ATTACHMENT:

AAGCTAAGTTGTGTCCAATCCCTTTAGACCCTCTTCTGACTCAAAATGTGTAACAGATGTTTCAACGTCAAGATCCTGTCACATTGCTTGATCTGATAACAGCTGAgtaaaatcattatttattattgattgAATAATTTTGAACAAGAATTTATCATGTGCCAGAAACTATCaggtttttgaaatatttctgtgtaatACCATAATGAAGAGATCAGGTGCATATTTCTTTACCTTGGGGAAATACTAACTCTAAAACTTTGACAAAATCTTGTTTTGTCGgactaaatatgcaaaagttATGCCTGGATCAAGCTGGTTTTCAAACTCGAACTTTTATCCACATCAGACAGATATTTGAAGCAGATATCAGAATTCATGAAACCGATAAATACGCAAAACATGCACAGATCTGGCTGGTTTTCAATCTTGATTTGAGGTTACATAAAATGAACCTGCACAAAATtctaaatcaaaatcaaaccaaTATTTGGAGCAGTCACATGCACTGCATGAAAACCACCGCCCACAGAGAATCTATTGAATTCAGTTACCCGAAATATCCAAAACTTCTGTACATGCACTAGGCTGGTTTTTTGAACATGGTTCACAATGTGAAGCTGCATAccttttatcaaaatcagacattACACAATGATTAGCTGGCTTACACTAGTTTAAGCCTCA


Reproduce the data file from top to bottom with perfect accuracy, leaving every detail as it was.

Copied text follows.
AAGCTAAGTTGTGTCCAATCCCTTTAGACCCTCTTCTGACTCAAAATGTGTAACAGATGTTTCAACGTCAAGATCCTGTCACATTGCTTGATCTGATAACAGCTGAgtaaaatcattatttattattgattgAATAATTTTGAACAAGAATTTATCATGTGCCAGAAACTATCaggtttttgaaatatttctgtgtaatACCATAATGAAGAGATCAGGTGCATATTTCTTTACCTTGGGGAAATACTAACTCTAAAACTTTGACAAAATCTTGTTTTGTCGgactaaatatgcaaaagttATGCCTGGATCAAGCTGGTTTTCAAACTCGAACTTTTATCCACATCAGACAGATATTTGAAGCAGATATCAGAATTCATGAAACCGATAAATACGCAAAACATGCACAGATCTGGCTGGTTTTCAATCTTGATTTGAGGTTACATAAAATGAACCTGCACAAAATtctaaatcaaaatcaaaccaaTATTTGGAGCAGTCACATGCACTGCATGAAAACCACCGCCCACAGAGAATCTATTGAATTCAGTTACCCGAAATATCCAAAACTTCTGTACATGCACTAGGCTGGTTTTTTGAACATGGTTCACAATGTGAAGCTGCATAccttttatcaaaatcagacattACACAATGATTAGCTGGCTTACACTAGTTTAAGCCTCA